Now I have to export 1280x720, take that into QuickTime Pro, and export 856x480.

Get it together and fix, Adobe!

Does anyone have the ear of someone at the company that we can pester for a fix? This is silly...

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Explorer ,
Aug 27, 2013 Aug 27, 2013

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Hey Guys

Just popped here after encountering the same problem for the first time (was so embarrassed when I presented a rough-cut to the client and noticed it). Has anyone reported this to Adobe, strange the first post was 2011 and we are still facing this bug in 2013. Is it me or is Adobe slipping up?

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New Here ,
Jan 08, 2020 Jan 08, 2020

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Perfect 🙂 That worked. Thank you for sharing that.

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New Here ,
Sep 19, 2013 Sep 19, 2013

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I have the same problem. I have a client that wants a 710x400 size from 1080HD video. I found a workaround though. Instead of using a transition, I just keyframed the opacity of the clip. Pink line gone.

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New Here ,
Oct 02, 2013 Oct 02, 2013

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hi dorseymkt,

try this, select your format and preset.... then select Scale to Fill -- and then select checkbox Render at Maximum Depth...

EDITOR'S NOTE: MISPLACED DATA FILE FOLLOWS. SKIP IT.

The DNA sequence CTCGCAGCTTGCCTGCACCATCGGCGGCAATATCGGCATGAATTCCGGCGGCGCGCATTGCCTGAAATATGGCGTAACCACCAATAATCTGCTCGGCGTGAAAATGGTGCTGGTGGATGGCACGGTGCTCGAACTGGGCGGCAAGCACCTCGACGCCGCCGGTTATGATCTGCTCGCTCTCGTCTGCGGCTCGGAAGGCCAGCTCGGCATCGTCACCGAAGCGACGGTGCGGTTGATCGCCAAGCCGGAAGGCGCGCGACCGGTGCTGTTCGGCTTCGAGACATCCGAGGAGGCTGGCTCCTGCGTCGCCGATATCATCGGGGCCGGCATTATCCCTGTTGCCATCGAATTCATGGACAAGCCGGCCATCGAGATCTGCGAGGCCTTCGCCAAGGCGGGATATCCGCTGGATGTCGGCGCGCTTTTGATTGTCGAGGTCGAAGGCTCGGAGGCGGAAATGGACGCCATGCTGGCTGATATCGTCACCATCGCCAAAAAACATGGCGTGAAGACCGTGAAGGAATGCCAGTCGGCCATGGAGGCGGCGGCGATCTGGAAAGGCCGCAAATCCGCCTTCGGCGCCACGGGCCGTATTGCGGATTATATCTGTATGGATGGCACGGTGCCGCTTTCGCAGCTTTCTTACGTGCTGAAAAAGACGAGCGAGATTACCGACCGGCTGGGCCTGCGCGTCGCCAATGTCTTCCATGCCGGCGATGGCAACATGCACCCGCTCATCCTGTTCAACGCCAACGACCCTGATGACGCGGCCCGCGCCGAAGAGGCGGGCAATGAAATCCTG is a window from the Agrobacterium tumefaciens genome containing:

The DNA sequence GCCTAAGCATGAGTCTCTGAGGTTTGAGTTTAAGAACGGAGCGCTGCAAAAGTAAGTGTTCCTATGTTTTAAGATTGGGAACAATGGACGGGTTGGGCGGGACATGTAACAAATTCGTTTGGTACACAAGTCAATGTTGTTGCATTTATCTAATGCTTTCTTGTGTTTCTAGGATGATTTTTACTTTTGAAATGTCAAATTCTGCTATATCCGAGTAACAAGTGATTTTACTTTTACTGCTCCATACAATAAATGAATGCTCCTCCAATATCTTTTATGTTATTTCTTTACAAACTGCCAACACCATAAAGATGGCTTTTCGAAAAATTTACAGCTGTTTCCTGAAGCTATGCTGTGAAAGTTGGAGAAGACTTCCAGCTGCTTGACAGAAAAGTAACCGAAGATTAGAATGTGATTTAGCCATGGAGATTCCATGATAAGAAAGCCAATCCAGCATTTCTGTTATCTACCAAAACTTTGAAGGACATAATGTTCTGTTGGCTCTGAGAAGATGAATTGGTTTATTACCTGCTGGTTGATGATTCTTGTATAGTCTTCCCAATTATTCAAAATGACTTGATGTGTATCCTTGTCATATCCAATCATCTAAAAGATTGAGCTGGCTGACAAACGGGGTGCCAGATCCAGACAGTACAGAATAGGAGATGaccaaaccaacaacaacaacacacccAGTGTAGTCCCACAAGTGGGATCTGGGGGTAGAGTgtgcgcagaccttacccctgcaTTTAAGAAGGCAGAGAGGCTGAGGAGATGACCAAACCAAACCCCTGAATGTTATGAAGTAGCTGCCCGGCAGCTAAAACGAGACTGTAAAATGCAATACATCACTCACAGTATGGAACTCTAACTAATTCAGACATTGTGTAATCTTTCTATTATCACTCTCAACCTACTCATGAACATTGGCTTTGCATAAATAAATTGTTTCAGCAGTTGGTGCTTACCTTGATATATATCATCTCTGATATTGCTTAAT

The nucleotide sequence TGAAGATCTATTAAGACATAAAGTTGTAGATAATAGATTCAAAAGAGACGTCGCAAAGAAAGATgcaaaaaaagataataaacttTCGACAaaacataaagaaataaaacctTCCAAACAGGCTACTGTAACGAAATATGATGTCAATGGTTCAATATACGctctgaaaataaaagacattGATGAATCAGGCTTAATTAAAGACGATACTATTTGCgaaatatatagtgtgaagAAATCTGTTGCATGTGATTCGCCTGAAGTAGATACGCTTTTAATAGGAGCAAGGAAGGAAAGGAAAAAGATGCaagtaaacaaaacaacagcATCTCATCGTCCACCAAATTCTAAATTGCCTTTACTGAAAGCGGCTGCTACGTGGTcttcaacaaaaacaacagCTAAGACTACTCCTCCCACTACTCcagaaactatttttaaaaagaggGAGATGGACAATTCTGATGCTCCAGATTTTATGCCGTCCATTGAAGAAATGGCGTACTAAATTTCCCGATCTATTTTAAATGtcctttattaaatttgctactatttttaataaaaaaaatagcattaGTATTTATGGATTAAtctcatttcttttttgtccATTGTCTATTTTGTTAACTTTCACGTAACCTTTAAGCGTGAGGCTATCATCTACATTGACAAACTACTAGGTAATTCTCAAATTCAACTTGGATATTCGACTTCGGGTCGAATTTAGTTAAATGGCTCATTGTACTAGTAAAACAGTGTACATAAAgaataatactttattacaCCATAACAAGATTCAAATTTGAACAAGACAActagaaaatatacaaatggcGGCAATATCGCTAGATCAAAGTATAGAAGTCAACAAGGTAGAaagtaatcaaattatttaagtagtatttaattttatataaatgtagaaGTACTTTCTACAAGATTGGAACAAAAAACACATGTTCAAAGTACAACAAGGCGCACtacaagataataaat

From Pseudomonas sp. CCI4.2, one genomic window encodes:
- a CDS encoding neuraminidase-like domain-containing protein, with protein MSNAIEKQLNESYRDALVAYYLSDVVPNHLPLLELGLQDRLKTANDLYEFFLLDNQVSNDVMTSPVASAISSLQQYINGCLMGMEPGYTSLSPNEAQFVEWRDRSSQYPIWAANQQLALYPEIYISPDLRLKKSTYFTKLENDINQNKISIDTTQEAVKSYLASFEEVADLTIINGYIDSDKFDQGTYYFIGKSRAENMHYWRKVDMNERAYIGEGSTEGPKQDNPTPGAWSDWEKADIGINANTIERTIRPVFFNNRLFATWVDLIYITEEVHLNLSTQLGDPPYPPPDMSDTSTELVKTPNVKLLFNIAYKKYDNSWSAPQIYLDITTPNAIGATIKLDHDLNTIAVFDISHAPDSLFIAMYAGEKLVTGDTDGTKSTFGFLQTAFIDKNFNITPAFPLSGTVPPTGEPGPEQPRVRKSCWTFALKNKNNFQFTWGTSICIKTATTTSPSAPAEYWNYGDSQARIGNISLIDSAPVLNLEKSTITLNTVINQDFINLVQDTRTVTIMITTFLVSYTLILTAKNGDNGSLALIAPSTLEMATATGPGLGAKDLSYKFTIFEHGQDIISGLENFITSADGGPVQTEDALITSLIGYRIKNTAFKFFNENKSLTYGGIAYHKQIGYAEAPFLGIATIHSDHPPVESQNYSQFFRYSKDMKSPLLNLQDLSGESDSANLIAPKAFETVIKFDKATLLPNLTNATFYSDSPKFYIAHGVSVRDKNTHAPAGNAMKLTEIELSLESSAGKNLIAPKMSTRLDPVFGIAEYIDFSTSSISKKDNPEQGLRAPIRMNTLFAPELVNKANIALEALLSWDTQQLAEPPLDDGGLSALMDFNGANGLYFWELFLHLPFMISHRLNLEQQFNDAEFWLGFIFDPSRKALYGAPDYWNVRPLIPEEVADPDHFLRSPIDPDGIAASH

I think some of the solutions here are workarounds and just patches the problem, but not a real fix

let me know if that works for you -- or for anyone in here.

johnrex27

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Explorer ,
Oct 03, 2013 Oct 03, 2013

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WIll try this over the weekend and get back to you...

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Explorer ,
Apr 23, 2014 Apr 23, 2014

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Can SOMEONE at Adobe fix this please? Flat out unacceptable. It's been a bug for THREE YEARS and I just exported a project to AME and again, I get pink lines. Completely unacceptable for a $1,500 product. FIX IT!

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Community Beginner ,
Apr 30, 2014 Apr 30, 2014

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My solution to the Pink Bar phenomenon --

I too experienced the “pink bar” on dissolves problem, and I was in the midst of finishing an 8 DVD set of a medical conference video from Barcelona, and since I had no time to test, I took someone's advice that you can only ramp the opacity instead of using dissolves, and I spent hours changing hundreds of dissolves to opacity ramps. After this project, I decided that it was a real pain working this way and I decided to investigate/test further.